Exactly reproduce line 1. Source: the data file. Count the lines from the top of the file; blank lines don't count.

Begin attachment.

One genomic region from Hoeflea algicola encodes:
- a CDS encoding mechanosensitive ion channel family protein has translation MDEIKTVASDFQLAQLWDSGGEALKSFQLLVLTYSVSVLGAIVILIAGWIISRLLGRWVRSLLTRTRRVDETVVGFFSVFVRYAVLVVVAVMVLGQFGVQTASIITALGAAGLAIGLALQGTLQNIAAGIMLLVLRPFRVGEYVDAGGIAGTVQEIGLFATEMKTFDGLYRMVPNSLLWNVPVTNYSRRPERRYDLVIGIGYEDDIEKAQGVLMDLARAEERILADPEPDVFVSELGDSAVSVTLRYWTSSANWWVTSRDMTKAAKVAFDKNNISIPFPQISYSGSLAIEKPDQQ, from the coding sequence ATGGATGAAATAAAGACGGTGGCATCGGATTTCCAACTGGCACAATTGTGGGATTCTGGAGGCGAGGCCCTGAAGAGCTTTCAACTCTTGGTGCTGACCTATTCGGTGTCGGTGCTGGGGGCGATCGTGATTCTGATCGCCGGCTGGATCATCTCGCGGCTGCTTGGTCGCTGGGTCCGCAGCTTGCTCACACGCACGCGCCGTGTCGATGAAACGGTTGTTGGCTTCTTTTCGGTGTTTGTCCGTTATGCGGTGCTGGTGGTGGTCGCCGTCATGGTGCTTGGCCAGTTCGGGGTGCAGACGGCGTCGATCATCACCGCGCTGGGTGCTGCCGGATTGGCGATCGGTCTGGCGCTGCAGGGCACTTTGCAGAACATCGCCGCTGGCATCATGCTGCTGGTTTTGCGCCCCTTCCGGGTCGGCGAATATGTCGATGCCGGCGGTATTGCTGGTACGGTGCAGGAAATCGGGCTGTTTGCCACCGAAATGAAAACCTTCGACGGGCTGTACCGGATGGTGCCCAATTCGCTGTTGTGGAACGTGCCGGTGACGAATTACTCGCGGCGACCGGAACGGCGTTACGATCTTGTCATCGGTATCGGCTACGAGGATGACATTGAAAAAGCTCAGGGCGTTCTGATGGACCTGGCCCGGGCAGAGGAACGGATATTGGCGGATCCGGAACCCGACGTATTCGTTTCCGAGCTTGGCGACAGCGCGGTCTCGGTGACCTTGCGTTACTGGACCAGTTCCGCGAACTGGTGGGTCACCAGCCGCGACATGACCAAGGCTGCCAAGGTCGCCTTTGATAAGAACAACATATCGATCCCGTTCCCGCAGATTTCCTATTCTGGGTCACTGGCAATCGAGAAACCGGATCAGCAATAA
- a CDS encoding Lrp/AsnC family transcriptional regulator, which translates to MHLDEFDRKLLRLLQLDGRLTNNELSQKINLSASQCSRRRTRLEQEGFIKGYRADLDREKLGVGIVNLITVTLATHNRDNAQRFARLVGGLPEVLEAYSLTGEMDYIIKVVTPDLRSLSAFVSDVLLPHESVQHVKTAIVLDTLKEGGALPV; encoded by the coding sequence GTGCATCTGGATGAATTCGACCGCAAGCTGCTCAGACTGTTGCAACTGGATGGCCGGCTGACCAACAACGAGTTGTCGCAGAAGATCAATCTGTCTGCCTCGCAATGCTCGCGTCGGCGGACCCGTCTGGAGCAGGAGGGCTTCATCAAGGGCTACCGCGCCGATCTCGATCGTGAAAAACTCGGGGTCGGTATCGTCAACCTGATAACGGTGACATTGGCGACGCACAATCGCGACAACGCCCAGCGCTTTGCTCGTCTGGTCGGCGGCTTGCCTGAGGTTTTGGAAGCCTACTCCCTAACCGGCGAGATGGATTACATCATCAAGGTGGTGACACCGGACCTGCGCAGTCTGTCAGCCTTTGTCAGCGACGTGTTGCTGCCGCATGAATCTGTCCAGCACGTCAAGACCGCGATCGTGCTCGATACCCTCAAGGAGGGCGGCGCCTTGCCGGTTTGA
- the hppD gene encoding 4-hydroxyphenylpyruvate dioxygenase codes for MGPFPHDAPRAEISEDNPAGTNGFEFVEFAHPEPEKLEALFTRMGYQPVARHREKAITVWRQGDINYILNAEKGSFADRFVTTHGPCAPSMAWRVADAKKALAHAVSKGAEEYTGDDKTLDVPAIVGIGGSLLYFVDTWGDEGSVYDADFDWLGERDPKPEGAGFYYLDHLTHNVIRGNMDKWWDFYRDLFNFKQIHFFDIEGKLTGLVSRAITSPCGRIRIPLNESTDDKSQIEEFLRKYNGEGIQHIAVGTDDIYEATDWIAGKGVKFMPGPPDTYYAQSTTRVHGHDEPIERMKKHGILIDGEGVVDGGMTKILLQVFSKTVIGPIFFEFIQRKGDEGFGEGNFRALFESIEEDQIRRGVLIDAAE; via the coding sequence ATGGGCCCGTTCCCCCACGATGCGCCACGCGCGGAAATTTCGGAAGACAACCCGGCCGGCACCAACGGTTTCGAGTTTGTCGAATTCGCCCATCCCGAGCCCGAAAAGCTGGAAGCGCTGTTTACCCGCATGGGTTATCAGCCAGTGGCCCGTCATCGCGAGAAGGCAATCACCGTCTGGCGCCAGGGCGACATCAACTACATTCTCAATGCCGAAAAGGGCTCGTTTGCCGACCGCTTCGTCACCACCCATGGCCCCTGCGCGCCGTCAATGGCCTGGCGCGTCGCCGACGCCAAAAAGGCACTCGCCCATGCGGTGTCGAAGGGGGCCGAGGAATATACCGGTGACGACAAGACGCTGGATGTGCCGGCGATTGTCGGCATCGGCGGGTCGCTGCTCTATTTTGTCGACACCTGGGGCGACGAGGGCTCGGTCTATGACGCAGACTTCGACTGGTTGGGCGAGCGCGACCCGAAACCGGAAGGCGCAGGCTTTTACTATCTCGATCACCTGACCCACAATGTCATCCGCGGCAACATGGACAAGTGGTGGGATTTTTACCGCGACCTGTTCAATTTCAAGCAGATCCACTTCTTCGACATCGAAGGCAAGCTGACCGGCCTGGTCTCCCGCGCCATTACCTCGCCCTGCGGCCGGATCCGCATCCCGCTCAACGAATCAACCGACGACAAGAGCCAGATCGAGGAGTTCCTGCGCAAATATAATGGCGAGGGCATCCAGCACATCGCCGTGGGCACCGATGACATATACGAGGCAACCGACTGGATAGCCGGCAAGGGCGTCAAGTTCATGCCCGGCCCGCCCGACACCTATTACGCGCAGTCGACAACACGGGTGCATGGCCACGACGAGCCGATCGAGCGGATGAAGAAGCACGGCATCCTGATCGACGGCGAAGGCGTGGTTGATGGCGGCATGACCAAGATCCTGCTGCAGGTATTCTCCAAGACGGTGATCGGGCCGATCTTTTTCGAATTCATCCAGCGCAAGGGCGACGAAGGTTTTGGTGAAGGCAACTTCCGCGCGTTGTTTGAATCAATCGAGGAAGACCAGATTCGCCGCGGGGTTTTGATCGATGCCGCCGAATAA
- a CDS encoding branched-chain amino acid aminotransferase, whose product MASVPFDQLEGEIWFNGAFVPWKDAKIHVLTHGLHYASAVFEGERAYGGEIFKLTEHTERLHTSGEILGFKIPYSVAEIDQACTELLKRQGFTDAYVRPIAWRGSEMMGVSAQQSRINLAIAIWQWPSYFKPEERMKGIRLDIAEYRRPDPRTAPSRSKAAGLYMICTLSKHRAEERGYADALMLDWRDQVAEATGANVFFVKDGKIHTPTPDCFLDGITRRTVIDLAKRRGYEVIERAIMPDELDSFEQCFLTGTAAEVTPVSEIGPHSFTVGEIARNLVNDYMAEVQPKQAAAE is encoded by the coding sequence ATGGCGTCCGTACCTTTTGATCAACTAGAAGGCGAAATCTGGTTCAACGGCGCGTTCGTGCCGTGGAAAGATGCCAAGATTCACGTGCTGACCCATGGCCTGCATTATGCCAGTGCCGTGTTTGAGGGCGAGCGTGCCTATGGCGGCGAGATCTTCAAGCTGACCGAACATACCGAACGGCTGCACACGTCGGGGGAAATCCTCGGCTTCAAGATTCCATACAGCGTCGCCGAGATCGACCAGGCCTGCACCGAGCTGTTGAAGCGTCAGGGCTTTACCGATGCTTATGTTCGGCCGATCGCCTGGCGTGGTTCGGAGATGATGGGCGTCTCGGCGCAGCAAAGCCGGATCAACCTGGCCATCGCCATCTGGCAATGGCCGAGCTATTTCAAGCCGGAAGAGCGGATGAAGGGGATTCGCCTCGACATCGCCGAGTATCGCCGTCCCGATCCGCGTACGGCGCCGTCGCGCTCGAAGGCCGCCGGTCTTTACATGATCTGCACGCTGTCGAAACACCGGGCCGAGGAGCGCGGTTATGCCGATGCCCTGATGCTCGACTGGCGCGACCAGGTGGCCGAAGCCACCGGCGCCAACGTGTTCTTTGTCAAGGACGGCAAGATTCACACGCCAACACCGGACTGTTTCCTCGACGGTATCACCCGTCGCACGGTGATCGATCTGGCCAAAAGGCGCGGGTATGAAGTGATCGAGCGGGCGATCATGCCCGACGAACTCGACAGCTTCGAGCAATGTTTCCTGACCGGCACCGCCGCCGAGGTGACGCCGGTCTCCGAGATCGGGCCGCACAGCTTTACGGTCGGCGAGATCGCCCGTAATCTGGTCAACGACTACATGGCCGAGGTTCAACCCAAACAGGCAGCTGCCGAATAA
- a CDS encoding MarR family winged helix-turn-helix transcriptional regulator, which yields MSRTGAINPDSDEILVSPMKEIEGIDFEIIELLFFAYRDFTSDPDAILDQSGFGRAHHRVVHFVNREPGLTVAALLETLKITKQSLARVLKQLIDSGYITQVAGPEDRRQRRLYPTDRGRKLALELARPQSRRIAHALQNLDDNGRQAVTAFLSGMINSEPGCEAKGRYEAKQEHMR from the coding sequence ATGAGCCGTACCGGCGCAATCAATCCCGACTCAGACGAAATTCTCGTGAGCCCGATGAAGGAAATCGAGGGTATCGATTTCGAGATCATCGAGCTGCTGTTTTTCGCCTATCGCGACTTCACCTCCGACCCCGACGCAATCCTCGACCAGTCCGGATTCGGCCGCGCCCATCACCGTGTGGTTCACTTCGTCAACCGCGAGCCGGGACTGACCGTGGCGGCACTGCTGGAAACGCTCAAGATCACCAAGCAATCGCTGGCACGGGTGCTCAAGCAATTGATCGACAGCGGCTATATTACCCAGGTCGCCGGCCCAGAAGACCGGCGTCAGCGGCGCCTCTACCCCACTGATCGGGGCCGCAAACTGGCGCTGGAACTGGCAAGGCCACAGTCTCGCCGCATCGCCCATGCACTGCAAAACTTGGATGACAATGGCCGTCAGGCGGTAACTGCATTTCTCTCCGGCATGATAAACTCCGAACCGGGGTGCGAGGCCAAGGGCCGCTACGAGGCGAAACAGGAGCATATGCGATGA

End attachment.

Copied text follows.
One genomic region from Hoeflea algicola encodes: